We’ve spent the entire article looking at the changes coming to the Downloads page because they’re the most significant by far, but Linux users and SteamVR users will also want to check the patch notes for updates that apply to them. If you want to opt into the Steam client beta, first open the Steam menu, go into the Settings, select “Account,” and then opt into the Steam client beta on that settings page; once you restart Steam, you should see all of the changes. We’ll let you know when these features roll out to everyone, so stay tuned for more.

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Dell Latitude refresh banks on connectivity, battery life

Dell announced a refresh of its Latitude business notebook lineup on Tuesday, emphasizing smaller bezels and greater WAN connectivity in addition to the behind-the-scenes management capabilities it’s providing to businesses.

Rahul Tikoo, vice president and general manager of commercial mobility products at Dell, said that business requirements now include instant access to applications, multiple days’ battery life, and the ability to charge quickly and connect from anywhere. Those characteristics have been brought into the Latitude lineup, which include the 7000 premium series, the midrange 5000 series, and the slim 3000 series. 

Dell announced the Latitude 7400 at CES, the business counterpart to the Dell Inspiron 7000 2-in-1 series announced as well. While the 7400 lacked the nifty in-hinge pen of the Inspiron, both the Inspiron and Latitude were designed with thermal management n mind. When the device senses it’s being held in your hand, it manages heat more aggressively so as to maintain a comfortable temperature.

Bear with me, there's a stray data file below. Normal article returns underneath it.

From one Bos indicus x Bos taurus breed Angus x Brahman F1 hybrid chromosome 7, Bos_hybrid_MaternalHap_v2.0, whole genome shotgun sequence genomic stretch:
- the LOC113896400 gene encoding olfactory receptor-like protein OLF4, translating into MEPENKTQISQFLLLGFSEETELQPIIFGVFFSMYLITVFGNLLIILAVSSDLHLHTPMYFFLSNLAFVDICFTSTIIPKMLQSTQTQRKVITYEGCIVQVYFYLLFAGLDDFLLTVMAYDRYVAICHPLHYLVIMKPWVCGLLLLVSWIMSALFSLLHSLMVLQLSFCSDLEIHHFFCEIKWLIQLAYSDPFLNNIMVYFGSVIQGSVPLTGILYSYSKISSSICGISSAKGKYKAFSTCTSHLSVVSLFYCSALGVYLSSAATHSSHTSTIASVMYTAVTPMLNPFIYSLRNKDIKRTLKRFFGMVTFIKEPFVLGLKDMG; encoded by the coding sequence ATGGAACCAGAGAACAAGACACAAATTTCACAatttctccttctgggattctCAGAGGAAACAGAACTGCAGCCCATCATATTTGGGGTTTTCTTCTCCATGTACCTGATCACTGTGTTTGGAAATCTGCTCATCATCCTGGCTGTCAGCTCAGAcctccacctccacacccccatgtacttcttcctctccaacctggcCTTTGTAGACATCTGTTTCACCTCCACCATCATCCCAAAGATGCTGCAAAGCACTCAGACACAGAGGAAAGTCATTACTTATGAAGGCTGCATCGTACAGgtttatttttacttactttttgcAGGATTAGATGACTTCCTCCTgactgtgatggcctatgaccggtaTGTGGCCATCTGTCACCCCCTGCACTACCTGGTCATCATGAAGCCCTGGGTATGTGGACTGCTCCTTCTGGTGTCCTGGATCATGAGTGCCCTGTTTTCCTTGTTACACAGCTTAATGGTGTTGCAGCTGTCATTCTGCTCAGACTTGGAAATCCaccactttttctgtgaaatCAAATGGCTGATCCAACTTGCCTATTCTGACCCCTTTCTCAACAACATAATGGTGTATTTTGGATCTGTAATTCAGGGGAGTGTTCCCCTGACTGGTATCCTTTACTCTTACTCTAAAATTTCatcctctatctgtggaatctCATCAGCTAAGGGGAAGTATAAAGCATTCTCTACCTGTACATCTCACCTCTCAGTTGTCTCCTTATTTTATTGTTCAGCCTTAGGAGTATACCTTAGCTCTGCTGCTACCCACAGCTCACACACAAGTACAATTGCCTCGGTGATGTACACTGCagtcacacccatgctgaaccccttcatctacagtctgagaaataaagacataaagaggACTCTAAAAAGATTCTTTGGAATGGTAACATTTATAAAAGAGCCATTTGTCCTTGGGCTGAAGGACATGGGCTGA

At Dell Technologies World, Dell announced a refresh of the 7000, 5000, and 3000 series, including the Dell Latitude 7200 tablet. They’re all predicated on Intel’s 8th-gen Core technologies, which include Wi-Fi 6. Some of the new Latitudes include a new 4×4 array antenna, as opposed to the 2×2 antenna used previously. Another new feature, specific to the Dell Inspiron 7400, is Express SignIn, which can recognize the user as they walk up to the device. Optional fingerprint readers can be designed into the power button, too.

Battery life can reach up to 26 hours, Dell said, and the new refreshed lineup includes two quick-charging technologies: ExpressCharge, which can charge the laptop to 80 percent in an hour, and ExpressCharge Boost, which can supply up to a 35 percent charge in 20 minutes.

Dell considers the new Latitudes to be part of what it calls the Unified Workspace: remote management and provisioning of the new PCs. For example, each of the new Latitudes can be shipped directly from the factory with personalized access and applications. Separately, an improved SafeBIOS capability provides a standalone download to check the integrity of the BIOS, and integrates with other management tools, including VMware Workspace ONE, Secureworks and CrowdStrike.

Here’s a representative sample of each of the product families:

Dell 7000

Dell is launching a refreshed version of the Dell 7300 and 7400. They go on sale May 1 for a starting price of $1,299. We’ve chosen the Dell 7300 as a representative model, and listed some of the basic specifications below.

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Tech News

How to check any app’s refresh rate on Android

Welcome to TNW Basics, a collection of tips, guides, and advice on how to easily get the most out of your gadgets, apps, and other stuff.

More and more Android phones are adopting displays with higher refresh rates than the standard 60Hz. And it’s not just the flagships; Xiaomi just launched a $270 Redmi Note 10 Pro with a superb AMOLED display that supports 120Hz.

A higher refresh rate allows for smoother animations, whether you’re scrolling web pages or playing graphics-intensive gamesHowever, not all apps support high refresh rates. So how can you check if they do? I’ve got your back.

First, we need to enable developer mode on your Android phone. Here’s how to do that:

  • Head to Settings and locate the About phone section.
  • Tap on the software version five times.
  • Note that every time you’ll tap, you should see a popup that reads, “You are X steps away from being a developer.”
  • You’ll finally get a “You’re now a developer” popup.